Texas Endowment Favors Direct Investment
Texas Permanent School Fund is planning to revamp its $2.5 billion hedge fund portfolio by abandoning funds of funds in favor of single-manager vehicles.
Like other endowments that have recently made similar moves, the $25.5 billion operation sees the shift as a way to save on fees. Its investment team has begun discussing criteria for manager selection, and plans to submit a proposal to the state’s Board of Education in January.
Texas Permanent’s investment staff then will begin identifying potential investments in single-manager funds, which it would present to the Board at an April 18 meeting. It remains to be determined how quickly the operation would reallocate capital from funds of funds to direct hedge fund investments, where it currently isn’t a player.
At a finance-committee meeting earlier this month, Texas Permanent chief investment officer Holland Timmins reported that moving to direct investments in hedge funds would save the endowment an estimated $114 million over five years — owing to the fact that funds of funds charge a second layer of fees. The endowment has paid $72 million of fees to fund-of-fund operators since getting into the sector four years ago, he said.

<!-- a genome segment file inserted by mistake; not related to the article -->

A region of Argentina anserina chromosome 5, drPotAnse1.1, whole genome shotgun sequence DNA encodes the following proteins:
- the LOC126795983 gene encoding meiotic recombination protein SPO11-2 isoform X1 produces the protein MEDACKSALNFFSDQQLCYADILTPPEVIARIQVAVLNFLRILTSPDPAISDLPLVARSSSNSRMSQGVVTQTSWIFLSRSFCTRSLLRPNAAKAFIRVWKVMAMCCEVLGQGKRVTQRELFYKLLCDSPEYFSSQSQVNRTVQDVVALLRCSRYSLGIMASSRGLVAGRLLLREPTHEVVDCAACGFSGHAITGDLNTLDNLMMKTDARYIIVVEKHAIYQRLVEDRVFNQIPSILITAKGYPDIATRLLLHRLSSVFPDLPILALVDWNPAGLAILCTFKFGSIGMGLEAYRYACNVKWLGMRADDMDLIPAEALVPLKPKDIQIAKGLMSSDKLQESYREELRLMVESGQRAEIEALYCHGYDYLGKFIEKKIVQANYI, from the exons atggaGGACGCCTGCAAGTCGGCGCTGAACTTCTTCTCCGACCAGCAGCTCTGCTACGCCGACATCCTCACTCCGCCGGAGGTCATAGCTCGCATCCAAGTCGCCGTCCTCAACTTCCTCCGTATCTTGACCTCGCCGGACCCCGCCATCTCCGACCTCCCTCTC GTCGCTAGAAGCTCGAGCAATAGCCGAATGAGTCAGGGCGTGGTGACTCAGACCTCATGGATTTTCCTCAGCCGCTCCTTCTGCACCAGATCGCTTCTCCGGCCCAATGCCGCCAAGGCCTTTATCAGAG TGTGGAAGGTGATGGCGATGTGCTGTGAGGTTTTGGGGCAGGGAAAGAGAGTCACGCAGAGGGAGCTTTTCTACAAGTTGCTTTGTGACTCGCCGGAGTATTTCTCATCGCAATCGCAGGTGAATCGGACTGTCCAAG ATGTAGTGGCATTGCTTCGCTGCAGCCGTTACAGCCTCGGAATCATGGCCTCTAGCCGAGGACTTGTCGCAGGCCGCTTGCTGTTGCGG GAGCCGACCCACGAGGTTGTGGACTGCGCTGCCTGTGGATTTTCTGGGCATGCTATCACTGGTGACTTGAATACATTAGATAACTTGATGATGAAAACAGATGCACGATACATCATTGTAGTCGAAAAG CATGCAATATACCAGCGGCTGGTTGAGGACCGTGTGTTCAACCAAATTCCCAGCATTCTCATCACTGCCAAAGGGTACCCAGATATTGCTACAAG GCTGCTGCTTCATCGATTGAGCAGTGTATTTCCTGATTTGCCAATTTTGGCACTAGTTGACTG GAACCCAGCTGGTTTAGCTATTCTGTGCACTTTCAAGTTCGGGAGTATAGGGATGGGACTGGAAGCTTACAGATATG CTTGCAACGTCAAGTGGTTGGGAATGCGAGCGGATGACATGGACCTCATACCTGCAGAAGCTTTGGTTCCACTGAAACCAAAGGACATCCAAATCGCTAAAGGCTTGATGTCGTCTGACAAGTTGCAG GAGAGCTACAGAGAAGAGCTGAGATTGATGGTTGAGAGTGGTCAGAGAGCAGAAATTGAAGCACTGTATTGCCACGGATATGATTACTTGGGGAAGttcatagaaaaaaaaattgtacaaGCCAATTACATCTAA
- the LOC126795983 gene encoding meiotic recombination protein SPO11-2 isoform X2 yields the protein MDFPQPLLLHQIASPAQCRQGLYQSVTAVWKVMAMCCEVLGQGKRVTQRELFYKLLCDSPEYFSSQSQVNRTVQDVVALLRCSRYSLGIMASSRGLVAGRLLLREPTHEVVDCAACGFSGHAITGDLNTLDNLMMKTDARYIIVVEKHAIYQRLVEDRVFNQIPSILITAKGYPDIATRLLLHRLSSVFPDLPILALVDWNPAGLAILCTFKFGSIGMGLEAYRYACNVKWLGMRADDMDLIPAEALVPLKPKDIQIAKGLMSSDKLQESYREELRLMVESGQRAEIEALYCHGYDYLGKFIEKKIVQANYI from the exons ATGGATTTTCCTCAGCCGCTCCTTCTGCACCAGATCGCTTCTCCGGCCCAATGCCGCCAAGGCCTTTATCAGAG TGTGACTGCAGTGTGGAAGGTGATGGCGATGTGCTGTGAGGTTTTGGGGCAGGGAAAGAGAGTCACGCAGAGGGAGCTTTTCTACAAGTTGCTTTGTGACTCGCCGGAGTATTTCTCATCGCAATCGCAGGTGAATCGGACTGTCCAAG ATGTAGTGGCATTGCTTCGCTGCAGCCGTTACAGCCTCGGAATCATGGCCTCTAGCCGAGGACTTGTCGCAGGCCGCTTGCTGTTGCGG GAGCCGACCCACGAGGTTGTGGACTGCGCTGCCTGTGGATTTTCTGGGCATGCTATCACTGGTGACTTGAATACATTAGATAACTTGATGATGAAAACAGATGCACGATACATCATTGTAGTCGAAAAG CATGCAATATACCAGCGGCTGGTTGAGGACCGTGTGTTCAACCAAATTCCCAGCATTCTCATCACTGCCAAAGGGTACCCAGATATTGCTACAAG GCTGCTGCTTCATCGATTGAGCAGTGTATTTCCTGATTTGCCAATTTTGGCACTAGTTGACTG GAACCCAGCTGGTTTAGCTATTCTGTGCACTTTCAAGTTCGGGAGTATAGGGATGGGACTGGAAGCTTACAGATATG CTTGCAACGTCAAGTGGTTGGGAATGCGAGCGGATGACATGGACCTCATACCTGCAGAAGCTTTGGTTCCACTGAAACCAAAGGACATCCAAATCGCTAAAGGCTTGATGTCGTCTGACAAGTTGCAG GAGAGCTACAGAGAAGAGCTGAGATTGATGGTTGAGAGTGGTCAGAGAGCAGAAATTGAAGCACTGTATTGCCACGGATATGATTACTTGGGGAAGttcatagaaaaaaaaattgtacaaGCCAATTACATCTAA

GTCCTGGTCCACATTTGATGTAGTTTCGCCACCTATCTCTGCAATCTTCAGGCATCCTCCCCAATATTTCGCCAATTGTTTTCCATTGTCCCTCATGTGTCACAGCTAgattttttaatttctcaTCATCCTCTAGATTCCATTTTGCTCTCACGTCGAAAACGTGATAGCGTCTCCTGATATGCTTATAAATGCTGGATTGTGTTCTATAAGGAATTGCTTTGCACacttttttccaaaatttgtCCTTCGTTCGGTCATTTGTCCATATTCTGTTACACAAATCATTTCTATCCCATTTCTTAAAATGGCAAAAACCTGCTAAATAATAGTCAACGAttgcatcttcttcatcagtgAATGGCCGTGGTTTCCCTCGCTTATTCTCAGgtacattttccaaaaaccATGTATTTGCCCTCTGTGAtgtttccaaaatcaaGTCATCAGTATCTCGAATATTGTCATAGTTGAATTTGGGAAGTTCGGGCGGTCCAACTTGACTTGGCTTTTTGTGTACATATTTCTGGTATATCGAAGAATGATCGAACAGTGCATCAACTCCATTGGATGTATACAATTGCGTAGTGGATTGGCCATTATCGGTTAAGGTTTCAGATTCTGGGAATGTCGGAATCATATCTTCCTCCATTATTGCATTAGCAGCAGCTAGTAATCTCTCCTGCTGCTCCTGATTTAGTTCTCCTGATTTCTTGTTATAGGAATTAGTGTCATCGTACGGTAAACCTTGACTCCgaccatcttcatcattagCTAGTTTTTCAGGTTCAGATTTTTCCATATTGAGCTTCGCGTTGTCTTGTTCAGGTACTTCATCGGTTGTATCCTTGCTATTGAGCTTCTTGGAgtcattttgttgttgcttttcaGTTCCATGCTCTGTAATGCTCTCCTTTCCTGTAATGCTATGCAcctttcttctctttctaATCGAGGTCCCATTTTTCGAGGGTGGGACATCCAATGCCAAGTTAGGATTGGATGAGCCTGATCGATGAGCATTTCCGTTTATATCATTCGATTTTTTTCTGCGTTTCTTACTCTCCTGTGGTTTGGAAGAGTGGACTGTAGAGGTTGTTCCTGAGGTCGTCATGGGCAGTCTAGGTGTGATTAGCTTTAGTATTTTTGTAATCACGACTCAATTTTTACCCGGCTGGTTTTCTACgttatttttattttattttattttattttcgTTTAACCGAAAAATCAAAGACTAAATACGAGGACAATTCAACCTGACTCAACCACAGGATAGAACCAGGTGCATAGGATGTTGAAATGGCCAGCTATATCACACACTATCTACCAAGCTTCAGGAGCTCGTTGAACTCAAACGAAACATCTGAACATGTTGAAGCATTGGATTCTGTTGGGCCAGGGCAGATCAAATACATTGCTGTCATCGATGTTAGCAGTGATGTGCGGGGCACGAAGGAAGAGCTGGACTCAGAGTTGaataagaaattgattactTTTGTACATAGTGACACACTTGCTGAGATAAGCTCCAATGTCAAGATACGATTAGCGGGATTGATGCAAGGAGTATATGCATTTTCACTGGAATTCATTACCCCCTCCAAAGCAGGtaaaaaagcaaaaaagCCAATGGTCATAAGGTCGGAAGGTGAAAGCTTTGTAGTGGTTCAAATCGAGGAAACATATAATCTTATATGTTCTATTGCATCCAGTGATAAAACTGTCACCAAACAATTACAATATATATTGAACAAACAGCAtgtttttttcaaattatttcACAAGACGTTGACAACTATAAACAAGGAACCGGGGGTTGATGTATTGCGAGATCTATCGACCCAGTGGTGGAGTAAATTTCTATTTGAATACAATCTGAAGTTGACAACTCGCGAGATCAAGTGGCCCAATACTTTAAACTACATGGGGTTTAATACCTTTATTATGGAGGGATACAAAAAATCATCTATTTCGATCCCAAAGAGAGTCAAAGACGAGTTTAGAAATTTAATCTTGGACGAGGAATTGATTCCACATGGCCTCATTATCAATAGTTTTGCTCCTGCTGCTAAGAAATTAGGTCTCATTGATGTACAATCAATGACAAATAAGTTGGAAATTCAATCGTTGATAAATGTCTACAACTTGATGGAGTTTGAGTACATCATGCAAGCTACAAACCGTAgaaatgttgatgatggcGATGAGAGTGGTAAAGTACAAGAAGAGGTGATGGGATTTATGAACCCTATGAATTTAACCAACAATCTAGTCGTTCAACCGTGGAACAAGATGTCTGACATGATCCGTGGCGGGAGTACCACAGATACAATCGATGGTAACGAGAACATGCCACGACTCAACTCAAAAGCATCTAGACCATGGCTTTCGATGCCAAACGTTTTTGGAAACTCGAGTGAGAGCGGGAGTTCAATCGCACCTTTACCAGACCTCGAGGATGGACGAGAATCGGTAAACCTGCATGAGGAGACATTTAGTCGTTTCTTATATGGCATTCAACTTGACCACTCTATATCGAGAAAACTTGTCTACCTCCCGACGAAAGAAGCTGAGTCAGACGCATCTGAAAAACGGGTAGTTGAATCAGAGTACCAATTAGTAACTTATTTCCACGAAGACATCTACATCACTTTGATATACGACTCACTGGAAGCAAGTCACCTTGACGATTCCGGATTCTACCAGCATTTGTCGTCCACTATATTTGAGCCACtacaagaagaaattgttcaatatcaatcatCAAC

Transferring capital to single-manager funds also would help Texas Permanent respond more nimbly to other issues within its portfolio. For example, it recently placed K2 Advisors on an internal watch list due to underperformance. Earlier in the year, it pulled $400 million from a Goldman Sachs fund of funds amid concerns about staff departures and directed the money to GAM.
Texas Permanent’s hedge fund portfolio — dubbed “Raven” — currently amounts to 10% of its overall assets, with a limit of 25%. It encompasses five mandates of $200 million to $800 million with Blackstone Alternative Asset Management, GAM, Grosvenor Capital, K2 and Mesirow Advanced Strategies.
Texas Permanent provides funding assistance to public schools in the state and guarantees their debt issues.